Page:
So what does all this natural birthin’ stuff mean for me?

Well, I’m still trying to figure that out.  But I kinda feel like I’ve already learned so much information from watching TBOBB and my own research that a big shift in my mindset has been made and I’m not sure if I could ever purposefully have the same kind of birth again that I had with Evelyne.  Most of that is based-on medical facts that convince me that it could actually be safer to avoid the medical interventions I had, some of that is based-on my preferences for what I would like it to be like.

Here are a few things that I would like to be different about the birth of my next child (which will be sometime in January, hopefully):

* I don’t want to be hooked to machines that require me to lie down on a bed while I labor and push.

* I’m very interested in trying a waterbirth, or at least using a tub for pain relief and avoidance of perineal tearing.

“Warm water often helps muscles relax. Sometimes referred to the “midwife’s epidural”, the combination of buoyancy and relaxation seems to lower stress and allow the laboring woman’s body to function very efficiently. Babies seem to like it too. The transition from water to water eases the entry for many babies and has a soothing effect on the whole family.”  Puget Sound Midwives and Birth Center

* I want to know when my body is telling me to push and be able to do so the most efficient way possible as the baby is ready.

With uncoached pushing, bearing down does not occur until uterine contractions are well established and the urge to push is present. There are normally several short bearing down efforts per contraction with breath holding for 5 to 6 seconds.” In contrast, “In coached pushing, the mother is alerted to begin pushing as soon as a contraction is noted, and she is encouraged to push for 10 seconds, take a deep breath, and push again. Coached pushing could potentially increase the amount of pressure on the pelvic floor with subsequent deleterious effects….Coached pushing also involves breath-holding (so-called ‘purple pushing’), which is very tiring and can increase the chances of tearing. Purple pushing can also reduce the oxygen levels in mother and baby at this critical time.” American Journal of Obstetrics and Gynecology

* I don’t want the birth of my baby to be on anyone’s time schedule except the baby’s.  I refuse a diagnosis of Failure to Progress until I can be presented with medical facts showing me that my baby is in great distress and must come out immediately.

* I want my body to be respected as fully able to accomplish birth the way that God designed it, barring any unexpected complications.  I don’t want a doctor pushing unnecessary medical interventions on me, and I don’t want there to be an underlying assumption that something about my body is faulty and in need of things that are hospital policy rather than what’s really best for my situation.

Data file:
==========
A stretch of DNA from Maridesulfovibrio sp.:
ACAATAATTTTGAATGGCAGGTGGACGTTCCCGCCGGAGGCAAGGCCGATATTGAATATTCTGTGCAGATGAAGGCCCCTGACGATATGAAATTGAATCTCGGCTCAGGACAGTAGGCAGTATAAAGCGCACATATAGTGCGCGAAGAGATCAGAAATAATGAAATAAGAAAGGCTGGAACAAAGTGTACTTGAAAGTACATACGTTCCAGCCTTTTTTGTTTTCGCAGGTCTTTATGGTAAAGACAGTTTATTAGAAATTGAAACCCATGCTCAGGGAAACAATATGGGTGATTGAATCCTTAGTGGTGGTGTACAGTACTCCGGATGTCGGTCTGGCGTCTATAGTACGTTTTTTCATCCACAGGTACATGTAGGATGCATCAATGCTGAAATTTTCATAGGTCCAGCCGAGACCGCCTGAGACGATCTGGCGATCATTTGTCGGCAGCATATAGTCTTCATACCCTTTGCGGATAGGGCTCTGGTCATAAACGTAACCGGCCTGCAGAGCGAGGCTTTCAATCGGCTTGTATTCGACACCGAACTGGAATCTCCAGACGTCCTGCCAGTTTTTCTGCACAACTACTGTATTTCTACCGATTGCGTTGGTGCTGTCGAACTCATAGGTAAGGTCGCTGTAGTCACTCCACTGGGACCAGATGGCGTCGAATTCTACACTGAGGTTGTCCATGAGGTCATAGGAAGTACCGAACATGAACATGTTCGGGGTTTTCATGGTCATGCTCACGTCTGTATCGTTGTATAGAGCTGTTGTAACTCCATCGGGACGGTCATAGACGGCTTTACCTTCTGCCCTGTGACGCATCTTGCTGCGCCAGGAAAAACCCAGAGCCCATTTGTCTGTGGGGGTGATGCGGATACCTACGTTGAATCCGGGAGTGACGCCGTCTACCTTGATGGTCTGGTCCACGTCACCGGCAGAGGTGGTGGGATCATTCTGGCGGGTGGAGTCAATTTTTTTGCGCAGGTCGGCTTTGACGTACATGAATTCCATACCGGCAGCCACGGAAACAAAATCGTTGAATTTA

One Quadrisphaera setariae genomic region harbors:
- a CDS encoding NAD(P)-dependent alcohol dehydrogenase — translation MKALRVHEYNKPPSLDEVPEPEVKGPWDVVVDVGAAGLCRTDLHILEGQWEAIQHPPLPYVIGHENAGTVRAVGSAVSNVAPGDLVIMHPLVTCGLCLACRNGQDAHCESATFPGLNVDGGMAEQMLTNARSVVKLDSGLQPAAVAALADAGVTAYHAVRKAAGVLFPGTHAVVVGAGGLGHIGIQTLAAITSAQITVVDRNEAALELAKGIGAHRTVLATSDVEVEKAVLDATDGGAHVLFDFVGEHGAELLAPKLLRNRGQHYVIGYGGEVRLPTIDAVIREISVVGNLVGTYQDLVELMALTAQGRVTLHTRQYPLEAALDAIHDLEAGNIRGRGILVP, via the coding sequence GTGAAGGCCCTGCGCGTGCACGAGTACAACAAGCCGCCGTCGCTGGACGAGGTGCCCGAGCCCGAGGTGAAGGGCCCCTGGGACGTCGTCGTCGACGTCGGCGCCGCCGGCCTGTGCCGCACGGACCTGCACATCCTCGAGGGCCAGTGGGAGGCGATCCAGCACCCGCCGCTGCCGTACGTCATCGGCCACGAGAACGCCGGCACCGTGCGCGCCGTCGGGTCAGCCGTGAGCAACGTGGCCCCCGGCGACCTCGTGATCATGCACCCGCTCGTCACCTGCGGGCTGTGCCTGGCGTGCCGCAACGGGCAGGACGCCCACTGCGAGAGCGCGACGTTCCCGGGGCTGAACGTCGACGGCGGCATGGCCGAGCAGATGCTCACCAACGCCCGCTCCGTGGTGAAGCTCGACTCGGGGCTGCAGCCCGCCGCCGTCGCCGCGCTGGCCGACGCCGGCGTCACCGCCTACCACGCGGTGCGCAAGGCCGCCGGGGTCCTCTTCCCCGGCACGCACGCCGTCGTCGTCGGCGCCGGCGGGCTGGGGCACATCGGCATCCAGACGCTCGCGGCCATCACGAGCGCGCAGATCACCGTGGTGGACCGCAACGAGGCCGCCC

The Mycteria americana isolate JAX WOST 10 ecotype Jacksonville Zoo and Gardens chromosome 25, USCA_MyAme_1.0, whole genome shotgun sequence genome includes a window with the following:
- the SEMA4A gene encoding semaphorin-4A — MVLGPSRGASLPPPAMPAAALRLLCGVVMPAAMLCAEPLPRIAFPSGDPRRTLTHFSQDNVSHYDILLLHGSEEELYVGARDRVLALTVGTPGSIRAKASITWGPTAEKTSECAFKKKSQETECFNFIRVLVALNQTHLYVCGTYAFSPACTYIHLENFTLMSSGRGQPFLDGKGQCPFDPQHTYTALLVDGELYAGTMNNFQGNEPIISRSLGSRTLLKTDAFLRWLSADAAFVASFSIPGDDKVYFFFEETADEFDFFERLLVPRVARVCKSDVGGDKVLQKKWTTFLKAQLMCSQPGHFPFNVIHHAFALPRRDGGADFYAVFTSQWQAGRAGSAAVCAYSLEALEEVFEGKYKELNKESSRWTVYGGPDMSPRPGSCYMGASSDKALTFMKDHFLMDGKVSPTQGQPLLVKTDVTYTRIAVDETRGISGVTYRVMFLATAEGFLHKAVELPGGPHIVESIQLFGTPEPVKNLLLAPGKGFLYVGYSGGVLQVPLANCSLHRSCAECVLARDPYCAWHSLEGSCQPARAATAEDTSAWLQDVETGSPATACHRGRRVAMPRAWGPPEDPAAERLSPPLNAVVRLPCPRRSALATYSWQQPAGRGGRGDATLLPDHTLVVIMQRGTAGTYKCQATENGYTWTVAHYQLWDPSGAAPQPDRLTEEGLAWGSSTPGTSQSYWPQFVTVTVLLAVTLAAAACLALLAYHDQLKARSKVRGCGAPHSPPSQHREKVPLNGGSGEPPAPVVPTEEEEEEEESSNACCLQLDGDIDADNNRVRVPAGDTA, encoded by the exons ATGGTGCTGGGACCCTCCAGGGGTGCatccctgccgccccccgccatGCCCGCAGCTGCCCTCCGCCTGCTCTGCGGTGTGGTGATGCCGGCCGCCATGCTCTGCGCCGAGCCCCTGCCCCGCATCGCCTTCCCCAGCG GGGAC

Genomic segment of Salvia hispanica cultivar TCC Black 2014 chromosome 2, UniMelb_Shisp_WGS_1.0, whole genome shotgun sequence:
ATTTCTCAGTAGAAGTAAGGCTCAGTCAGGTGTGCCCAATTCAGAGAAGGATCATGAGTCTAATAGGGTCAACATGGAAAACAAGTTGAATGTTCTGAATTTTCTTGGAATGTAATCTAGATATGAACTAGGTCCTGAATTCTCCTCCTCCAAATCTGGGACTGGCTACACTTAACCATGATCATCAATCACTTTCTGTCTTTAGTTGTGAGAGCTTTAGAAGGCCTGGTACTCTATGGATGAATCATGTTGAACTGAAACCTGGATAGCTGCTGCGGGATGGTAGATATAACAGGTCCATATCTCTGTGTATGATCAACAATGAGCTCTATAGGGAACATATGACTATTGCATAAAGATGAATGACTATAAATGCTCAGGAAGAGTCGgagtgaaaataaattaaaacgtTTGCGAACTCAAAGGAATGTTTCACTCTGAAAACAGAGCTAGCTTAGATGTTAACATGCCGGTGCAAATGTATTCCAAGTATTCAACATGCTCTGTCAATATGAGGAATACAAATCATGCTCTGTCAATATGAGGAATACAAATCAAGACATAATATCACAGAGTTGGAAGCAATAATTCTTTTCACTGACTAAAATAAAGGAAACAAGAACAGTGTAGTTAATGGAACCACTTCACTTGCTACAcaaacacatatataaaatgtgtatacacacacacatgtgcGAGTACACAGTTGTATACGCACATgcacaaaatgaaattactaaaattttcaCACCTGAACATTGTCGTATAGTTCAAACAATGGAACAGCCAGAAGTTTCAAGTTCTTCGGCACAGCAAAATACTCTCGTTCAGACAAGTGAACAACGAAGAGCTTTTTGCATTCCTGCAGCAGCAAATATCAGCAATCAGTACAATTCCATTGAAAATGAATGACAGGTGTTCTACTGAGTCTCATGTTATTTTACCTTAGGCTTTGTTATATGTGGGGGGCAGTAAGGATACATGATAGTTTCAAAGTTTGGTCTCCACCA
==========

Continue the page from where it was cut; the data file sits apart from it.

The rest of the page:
* I want to freakin’ EAT and DRINK if I feel like it!  If I get a little nauseated and throw-up, well then I throw-up.  It’s happened before, it won’t kill me.  I want to be able to maintain my energy level in a way that makes sense, not with  IV fluids.

* I do NOT want to use Pitocin unless for some reason it’s incredibly necessary.  One huge thing I learned in TBOBB that I forgot to mention in my previous post was about the kind of contractions Pitocin gives.  I knew that they’re stronger and longer and with fewer breaks in between, but I had never thought of what kind of effect that has on the baby.  That means the baby has very little time to recover between contractions, and she’s undergoing some almost-constant major stress.  It also changes your contractions so that the uterus doesn’t function in the same way as it does in a normal contraction, so it’s not as effective in moving the baby down the birth canal.

* I want to be able to hold and nurse my baby immediately after birth.  Of course a medical professional will be present to assess his/her health, but I want that to happen next to me.  I don’t want someone whisking the baby away to the nursery for a bath where I can’t go in, but I can certainly hear her screaming down the hall.  I want there to be a level of respect of the fact that I just pushed this baby out, so I’m going to freaking hold him for as long as I dadgum please, thank you very much.

OK, so what does this mean for me?  Well…. I did a little research, and it turns-out that Washington is a major leader in midwife care in the United States.  And there is another option besides a hospital birth and a homebirth (something I wish TBOBB would’ve addressed): a birthing center.  I found an incredibly reputable and nationally-recognized birthing center (www.birthcenter.com) that is about a mile from our new house in Kirkland, Washington.  Hmmm, what a coincidence….  It’s also about 4 blocks from an outstanding hospital in case any emergency situation arises.  While theoretically I might be able to have some or most of my preferences at a hospital birth, every hospital policy and doctor is different, and I don’t know if I’m strong enough to not be bullied into accepting unnecessary treatment that I wouldn’t be able to refuse in the moment.  I also do not trust myself for one second that I would refuse an epidural that would seductively call my name with its whispers of relief and ecstasy.  I would give-in in a heartbeat.